ANMM opens Ghost Nets of the Ocean
Four of the artists displaying at the Ghost Nets of the Ocean exhibit: Jimmy K Thaiday, Marion Gaemers, Jimmy J Thaiday and Lynette Griffiths. Photo: Jessica Hromas.
Peter Hannam, ‘Very surprised’: A substantial change is under way at the Maritime Museum, The Sydney Morning Herald, 8 September 2018
Jimmy K Thaiday, an artist from the Torres Strait Islands, calls out to an installer operating a hydraulic lift high above him in the foyer of the Australian National Maritime Museum, telling him to adjust the oars on the outrigger canoe that will greet visitors to the Darling Harbour site.
“Nobody paddles that flat,” he laughs. “Try 45 degrees-ish.”
Mr Thaiday is one of 14 artists from Erub Arts whose work features in the Ghost Nets of the Ocean – or Au Karem Ira Lamar Lu – an exhibition that opens on Saturday.
The works are not only intricate and beautiful but are made entirely from abandoned fishing nets and recycled plastics, highlighting the threat posed to wildlife and the health of the seas by these castaways. Nets are woven into turtles, fish and even a reef complete with bleaching corals.
Kevin Sumption, the museum director, hails the Ghost Nets works the institution has acquired for its permanent collection as part of “a substantial change” under way.
“We’re not just about the past,” he says. “We certainly want to be better custodians of the ocean than we have been.”
While the federally funded institution, opened in 1991, will maintain some of its original role to highlight the history of the Royal Australian Navy and immigration, the focus is shifting to address visitors’ growing interest and concern about the environment.
“Our audiences are … telling us about their passion and their interest in the health of our oceans,” Mr Sumption said.
Anyone who has not visited the museum in the last few years “will be very surprised at the kinds of stories they will encounter now,” he said, adding the next new exhibition – On Sharks & Humanity – will use some the world’s leading contemporary artists to showcase the need for shark protection.
Keith Grimley, president of the NSW section of the Naval Association of Australia, said that while conservation “had a big part to play”, it would be disappointing to see the role of James Cook, the First Fleet and naval traditions downplayed.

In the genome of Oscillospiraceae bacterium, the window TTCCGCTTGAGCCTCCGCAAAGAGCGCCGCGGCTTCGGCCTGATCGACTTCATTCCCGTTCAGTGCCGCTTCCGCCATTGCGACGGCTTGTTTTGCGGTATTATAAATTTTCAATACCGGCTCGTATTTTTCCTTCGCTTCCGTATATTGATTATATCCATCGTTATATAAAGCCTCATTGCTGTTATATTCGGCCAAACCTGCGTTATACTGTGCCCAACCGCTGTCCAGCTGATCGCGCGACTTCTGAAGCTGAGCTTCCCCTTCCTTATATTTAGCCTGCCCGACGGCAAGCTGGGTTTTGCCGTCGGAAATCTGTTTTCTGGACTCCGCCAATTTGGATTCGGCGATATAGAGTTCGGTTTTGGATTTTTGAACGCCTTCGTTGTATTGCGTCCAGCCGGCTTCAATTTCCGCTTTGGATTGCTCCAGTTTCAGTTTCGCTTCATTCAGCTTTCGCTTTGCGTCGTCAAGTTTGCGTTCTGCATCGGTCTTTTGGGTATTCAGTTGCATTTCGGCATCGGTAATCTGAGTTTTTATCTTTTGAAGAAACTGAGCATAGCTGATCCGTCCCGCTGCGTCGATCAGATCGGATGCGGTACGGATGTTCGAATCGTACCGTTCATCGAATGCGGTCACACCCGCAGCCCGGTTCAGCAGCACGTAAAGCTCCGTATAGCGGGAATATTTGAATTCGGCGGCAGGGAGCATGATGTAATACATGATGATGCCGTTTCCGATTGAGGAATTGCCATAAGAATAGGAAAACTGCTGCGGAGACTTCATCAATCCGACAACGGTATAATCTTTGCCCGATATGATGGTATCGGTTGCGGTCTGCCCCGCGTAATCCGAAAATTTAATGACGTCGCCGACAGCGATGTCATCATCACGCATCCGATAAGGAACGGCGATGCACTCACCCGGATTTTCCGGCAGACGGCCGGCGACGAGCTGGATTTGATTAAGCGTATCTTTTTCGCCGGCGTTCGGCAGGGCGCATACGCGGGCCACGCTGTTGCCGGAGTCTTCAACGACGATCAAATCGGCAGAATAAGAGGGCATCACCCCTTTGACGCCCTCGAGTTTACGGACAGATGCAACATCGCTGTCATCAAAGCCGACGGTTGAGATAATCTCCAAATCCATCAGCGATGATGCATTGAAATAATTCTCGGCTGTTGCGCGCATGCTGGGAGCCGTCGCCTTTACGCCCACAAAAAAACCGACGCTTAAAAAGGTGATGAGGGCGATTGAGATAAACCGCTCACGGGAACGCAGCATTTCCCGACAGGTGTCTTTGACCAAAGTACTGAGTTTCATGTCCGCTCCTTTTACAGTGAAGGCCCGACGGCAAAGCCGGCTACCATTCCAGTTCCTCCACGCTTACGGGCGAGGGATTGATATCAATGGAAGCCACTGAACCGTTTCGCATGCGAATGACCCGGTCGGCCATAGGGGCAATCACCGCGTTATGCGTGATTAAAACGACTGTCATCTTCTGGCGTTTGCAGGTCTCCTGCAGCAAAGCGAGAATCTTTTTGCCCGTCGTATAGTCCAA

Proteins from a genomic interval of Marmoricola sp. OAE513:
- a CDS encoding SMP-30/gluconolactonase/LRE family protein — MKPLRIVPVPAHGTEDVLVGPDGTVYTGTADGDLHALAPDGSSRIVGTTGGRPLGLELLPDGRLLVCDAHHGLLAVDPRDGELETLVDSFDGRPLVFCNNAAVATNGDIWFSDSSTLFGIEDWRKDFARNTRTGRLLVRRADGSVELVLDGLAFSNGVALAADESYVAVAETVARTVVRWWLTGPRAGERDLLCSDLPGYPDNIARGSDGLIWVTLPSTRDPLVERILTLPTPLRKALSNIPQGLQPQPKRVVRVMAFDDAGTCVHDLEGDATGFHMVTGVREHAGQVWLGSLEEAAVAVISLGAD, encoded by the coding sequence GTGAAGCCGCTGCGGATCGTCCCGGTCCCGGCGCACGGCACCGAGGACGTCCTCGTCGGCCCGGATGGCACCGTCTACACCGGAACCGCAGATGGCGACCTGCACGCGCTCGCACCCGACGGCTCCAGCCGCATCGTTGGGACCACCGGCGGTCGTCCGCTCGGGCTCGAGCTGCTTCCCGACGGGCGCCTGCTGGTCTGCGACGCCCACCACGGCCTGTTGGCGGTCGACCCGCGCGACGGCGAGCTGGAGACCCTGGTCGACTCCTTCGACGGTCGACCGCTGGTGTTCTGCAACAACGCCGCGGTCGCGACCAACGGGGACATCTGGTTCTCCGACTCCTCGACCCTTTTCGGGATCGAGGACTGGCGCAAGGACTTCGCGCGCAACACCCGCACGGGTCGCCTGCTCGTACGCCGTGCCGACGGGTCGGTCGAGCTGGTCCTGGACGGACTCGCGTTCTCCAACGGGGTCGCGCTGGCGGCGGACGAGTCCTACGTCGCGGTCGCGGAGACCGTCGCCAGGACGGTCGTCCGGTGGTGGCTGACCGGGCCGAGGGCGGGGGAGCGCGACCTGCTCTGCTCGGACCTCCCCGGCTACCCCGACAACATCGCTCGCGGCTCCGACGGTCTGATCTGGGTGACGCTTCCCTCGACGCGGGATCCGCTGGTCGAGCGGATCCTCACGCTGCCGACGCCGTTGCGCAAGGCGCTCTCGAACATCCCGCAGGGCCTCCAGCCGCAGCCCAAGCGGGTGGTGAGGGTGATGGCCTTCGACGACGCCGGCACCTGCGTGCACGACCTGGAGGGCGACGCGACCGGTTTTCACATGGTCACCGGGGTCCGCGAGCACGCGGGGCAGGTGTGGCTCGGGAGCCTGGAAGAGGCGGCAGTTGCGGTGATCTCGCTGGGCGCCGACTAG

“I’d hate to see the emphasis on Australia’s foundation as a maritime nation being put to second place,” he said. “As a seafarer, we think of ‘maritime’ as ships going to sea.”
Mr Grimley said it was important funding continued to be made available to ensure maintenance and safety was continued for The Endeavour, the tall ship James Craig, the HMAS Vampire destroyer and other moored exhibits.
Mr Sumption, though, said his museum had set out “very consciously not to be traditional and to be challenging traditional notions”.
He pointed to the Gapu-Monuk Saltwater, an exhibition at the museum until February of bark paintings and other art by the Yolngu people of north-east Arnhem land.
The collection was not only of high artistic value but it also helped win the Blue Mud Bay legal case in the High Court, establishing Indigenous sea rights for almost the entire Northern Territory coastline.
“Wherever possible, we’re making use of the creative and artistic marketing skills of very many now specialist Indigenous-owned businesses,” Mr Sumption said.
The process provides “another level of authenticity and I believe power as being a story not only about community but told and produced by community,” he said.
Visitors to the Ghost Nets exhibition looking up at the outrigger canoe will, if they look closely, see the Tagai.
That’s the creation deity of the Torres Strait Islanders, which also represents the constellation of stars spanning the southern heavens, a map that helped people navigate for eons.
“The Tagai is such a big part of Torres Straits,” Mr Thaiday said, adding that so was conservation.
“Taking enough but only enough – that’s what we were taught to practise.”